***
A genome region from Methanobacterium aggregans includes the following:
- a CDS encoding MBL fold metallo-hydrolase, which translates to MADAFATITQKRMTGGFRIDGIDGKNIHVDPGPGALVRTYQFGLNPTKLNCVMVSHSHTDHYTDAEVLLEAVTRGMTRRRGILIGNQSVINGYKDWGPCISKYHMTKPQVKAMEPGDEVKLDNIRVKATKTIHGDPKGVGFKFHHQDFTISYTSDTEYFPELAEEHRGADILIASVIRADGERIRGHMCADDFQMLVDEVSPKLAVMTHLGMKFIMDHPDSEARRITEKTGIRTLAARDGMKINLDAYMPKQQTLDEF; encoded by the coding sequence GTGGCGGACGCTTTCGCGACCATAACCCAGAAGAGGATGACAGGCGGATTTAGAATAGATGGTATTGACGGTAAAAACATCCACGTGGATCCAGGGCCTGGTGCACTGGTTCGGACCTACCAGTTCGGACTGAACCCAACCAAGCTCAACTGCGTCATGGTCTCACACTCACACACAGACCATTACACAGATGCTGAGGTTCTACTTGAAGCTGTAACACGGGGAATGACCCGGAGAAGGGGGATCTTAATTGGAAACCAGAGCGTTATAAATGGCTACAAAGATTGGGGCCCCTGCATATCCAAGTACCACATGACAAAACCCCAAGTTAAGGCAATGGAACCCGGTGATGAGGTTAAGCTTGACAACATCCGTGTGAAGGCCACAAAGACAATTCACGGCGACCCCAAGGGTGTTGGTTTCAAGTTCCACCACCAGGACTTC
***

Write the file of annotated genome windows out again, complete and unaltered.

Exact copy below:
A genome region from Methanobacterium aggregans includes the following:
- a CDS encoding MBL fold metallo-hydrolase, which translates to MADAFATITQKRMTGGFRIDGIDGKNIHVDPGPGALVRTYQFGLNPTKLNCVMVSHSHTDHYTDAEVLLEAVTRGMTRRRGILIGNQSVINGYKDWGPCISKYHMTKPQVKAMEPGDEVKLDNIRVKATKTIHGDPKGVGFKFHHQDFTISYTSDTEYFPELAEEHRGADILIASVIRADGERIRGHMCADDFQMLVDEVSPKLAVMTHLGMKFIMDHPDSEARRITEKTGIRTLAARDGMKINLDAYMPKQQTLDEF; encoded by the coding sequence GTGGCGGACGCTTTCGCGACCATAACCCAGAAGAGGATGACAGGCGGATTTAGAATAGATGGTATTGACGGTAAAAACATCCACGTGGATCCAGGGCCTGGTGCACTGGTTCGGACCTACCAGTTCGGACTGAACCCAACCAAGCTCAACTGCGTCATGGTCTCACACTCACACACAGACCATTACACAGATGCTGAGGTTCTACTTGAAGCTGTAACACGGGGAATGACCCGGAGAAGGGGGATCTTAATTGGAAACCAGAGCGTTATAAATGGCTACAAAGATTGGGGCCCCTGCATATCCAAGTACCACATGACAAAACCCCAAGTTAAGGCAATGGAACCCGGTGATGAGGTTAAGCTTGACAACATCCGTGTGAAGGCCACAAAGACAATTCACGGCGACCCCAAGGGTGTTGGTTTCAAGTTCCACCACCAGGACTTC